One baker shared that she makes these cookies whenever she has two egg whites left over after making a recipe that calls for egg yolks only. If she has four egg whites, she doubles the recipe. I love her way of getting two delicious recipes out of one!
I’ve accidentally left out the vanilla extract before and the cookies still turned out well.
Originally published December 29, 2020; updated April 15, 2023.
Love that plate!!
Shirley Braden says
Thanks, Arleen! I am glad I pulled it out of my china cabinet for these cookies. It’s a salad plate in the holiday version of the Royal Doulton Lichfield pattern. I gave it to my late mother-in-law many years ago because she grew up on lived on Litchfield (with a “t”) farm all her life. I also gifted her a salad plate from the everyday version of that pattern. Both are beautiful but now discontinued, so I’m grateful I inherited them after she passed.
Thanks so much for taking the time to comment. 🙂 Happy New Year!
April Harris says
My late Mother-in-law used to make a similar recipe every Christmas morning, and it always reminds me of her when I make them. Your forgotten cookies look wonderful, Shirley! Thank you for sharing and for being a part of the Hearth and Soul Link Party Community. Take care.
Shirley Braden says
Thanks, April! I think it is very special when recipes bring back memories of our dear loved ones.
Thanks so much for hosting Hearth and Soul. Hope you have a good week!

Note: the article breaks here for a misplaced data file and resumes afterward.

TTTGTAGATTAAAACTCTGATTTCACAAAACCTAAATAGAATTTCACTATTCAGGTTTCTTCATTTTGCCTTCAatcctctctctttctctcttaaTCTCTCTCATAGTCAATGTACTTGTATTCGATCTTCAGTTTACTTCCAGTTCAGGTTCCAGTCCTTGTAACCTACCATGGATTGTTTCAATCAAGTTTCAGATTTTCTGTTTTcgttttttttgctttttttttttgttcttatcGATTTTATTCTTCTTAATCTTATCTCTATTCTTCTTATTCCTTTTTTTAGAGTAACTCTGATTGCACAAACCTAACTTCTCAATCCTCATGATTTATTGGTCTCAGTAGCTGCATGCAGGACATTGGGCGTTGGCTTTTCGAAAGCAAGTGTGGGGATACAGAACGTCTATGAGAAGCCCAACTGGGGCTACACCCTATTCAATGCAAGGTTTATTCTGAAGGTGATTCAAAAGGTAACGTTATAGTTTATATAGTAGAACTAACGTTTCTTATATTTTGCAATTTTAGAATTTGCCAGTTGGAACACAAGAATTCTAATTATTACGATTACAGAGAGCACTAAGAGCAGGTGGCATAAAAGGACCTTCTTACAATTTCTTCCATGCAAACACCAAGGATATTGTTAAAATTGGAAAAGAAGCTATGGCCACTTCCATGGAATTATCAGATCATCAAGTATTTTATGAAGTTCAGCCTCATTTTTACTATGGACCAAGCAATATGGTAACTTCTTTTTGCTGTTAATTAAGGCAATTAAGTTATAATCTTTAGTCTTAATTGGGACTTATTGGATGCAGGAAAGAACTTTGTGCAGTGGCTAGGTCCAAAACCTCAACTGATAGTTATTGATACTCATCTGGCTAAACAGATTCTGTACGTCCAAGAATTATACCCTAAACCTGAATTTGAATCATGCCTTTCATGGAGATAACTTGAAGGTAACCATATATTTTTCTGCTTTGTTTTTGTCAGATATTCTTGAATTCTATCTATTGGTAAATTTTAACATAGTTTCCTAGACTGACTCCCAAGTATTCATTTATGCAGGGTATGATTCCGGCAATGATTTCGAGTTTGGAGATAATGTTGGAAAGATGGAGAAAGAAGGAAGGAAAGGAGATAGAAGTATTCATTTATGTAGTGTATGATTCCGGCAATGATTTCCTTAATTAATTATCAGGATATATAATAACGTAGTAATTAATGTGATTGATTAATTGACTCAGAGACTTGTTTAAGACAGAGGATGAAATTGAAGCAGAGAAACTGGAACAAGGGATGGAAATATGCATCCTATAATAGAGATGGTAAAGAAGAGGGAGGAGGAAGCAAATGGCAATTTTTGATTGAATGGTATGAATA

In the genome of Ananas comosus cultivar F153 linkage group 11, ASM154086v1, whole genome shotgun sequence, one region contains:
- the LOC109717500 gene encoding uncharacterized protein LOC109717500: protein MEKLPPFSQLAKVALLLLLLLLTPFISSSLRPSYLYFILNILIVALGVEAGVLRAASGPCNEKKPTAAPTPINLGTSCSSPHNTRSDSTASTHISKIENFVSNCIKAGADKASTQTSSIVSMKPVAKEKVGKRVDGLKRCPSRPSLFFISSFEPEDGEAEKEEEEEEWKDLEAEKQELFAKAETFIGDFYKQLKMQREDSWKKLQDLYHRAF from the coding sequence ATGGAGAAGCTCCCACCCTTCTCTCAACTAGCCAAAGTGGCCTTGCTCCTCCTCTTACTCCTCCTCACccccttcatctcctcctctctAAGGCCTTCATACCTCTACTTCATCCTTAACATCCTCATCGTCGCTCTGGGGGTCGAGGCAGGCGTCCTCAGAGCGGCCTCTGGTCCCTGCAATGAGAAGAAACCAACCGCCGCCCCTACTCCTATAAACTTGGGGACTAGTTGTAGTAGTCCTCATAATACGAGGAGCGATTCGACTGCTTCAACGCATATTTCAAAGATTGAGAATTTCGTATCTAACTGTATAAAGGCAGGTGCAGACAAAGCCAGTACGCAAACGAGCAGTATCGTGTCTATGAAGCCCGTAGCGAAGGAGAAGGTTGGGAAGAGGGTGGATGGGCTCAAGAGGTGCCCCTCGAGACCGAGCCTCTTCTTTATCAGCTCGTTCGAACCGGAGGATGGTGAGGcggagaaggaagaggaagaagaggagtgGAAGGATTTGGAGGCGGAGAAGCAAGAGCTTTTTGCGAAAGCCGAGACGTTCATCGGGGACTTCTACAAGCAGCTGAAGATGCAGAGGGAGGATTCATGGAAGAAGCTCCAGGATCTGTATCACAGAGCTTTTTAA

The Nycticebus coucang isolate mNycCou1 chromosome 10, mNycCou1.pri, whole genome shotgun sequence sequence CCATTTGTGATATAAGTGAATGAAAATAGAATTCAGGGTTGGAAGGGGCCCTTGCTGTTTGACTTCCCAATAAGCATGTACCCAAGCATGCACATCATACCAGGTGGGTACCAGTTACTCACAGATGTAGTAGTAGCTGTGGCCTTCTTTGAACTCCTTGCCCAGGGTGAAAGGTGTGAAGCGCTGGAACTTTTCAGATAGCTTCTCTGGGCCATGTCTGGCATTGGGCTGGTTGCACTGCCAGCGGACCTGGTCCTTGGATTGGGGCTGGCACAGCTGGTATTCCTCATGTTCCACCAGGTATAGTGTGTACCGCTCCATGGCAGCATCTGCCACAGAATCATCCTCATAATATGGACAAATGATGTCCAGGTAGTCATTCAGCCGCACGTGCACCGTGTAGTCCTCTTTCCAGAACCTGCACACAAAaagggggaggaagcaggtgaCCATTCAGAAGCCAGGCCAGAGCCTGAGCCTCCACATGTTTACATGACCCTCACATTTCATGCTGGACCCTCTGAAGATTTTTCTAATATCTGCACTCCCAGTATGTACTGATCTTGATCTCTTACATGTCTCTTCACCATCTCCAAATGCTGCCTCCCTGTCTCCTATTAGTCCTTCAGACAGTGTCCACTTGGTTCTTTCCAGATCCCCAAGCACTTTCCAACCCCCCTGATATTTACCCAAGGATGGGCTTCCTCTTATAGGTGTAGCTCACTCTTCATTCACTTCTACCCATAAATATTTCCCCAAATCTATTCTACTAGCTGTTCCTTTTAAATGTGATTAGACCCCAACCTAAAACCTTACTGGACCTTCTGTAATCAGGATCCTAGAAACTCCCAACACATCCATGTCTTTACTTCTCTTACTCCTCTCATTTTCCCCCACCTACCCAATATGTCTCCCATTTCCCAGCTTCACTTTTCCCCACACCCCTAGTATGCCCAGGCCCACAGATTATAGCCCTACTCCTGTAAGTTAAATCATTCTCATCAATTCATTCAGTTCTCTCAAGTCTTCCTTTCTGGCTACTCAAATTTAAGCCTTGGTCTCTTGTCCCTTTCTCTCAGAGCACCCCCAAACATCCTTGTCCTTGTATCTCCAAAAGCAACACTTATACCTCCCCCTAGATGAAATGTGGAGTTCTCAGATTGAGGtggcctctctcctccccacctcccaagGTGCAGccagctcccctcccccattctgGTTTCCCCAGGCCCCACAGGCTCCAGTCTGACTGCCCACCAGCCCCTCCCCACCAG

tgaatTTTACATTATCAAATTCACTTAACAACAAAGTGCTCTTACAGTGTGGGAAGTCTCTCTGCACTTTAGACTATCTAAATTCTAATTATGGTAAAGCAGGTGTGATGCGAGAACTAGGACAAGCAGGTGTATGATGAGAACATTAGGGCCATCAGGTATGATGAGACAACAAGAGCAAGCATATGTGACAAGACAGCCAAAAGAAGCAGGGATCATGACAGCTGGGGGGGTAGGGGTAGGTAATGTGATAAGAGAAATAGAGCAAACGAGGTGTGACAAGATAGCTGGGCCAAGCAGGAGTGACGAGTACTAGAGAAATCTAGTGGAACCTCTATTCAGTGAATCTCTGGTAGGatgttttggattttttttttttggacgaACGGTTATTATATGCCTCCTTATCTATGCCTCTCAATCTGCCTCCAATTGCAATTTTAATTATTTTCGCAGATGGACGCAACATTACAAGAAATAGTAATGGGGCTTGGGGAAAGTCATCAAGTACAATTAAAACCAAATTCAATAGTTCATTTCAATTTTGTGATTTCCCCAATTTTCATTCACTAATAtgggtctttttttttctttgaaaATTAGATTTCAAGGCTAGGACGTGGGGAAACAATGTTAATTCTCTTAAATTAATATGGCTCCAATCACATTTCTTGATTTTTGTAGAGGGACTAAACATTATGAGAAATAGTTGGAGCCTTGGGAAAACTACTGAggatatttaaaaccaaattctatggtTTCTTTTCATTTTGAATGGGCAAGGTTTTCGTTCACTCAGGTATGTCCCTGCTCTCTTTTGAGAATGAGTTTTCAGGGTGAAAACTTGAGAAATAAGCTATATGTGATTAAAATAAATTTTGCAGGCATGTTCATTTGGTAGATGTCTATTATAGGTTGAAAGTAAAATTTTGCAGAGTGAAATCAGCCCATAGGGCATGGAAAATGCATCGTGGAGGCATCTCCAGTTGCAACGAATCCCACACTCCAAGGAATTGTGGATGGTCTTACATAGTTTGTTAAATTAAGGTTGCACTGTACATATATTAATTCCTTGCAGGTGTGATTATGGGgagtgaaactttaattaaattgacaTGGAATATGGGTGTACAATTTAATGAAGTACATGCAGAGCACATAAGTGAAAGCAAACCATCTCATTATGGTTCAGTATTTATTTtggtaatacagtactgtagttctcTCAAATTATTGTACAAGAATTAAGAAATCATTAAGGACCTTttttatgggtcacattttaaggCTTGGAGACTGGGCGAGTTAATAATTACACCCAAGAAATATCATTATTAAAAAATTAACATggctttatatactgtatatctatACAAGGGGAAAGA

Ina Gawne says
Hello Shirley! So glad to see you are still posting and doing well. I have been away for quite some time with various things life does throw at us, but now in these most surreal times we find ourselves in, there has been much time on my hands and I am hoping to re join the blogging world. Much has changed these last few years that is for sure. When I saw this recipe, oh my goodness, it brought me back to yesteryear. I can remember making cookies very similar to these and they have long long been forgotten about! This was such a lovely reminder of a different world, of different days. Thanks for sharing, Ina
Shirley Braden says
Hi Ina–It’s so great to see you! You’re not going to believe this but I clicked over to check on your site today to see if you had any new posts that I had missed. I was reading comments on an old post and saw one from you so I clicked over. Anyway, I’m absolutely thrilled to hear from you, dear! And to hear that you’re going to be blogging again—although I wish it was not under the surreal circumstances we are all now in. I’ve certainly missed you and your delicious recipes! I’m glad this recipe brought back some sweet memories for you. I love the recipes that we’ve been making for years, that we can still make and enjoy without any changes at all. You have always excelled at sharing those types of recipes. 🙂
Istar Thomas says
Hi, do you leave the oven on for the whole time? Thanks
Shirley Braden says
Istar–You would have burned cookies and possibly start a fire if you did that. Step 5 states: “Place baking sheets on the middle rack (in the second rack slot from the bottom) and TURN OFF THE OVEN. Immediately CLOSE the oven and leave cookies in the closed oven overnight (or for several hours—three hours or more).”
Can you freeze these?
Shirley Braden says
Hi Rosemarie–I’ve read that you can but I’ve never personally done it. Be sure to freeze them in airtight “hard” containers–not say Ziploc bags because of their fragility and our tendency to move items around in our freezer–and bring them to room temperature before serving.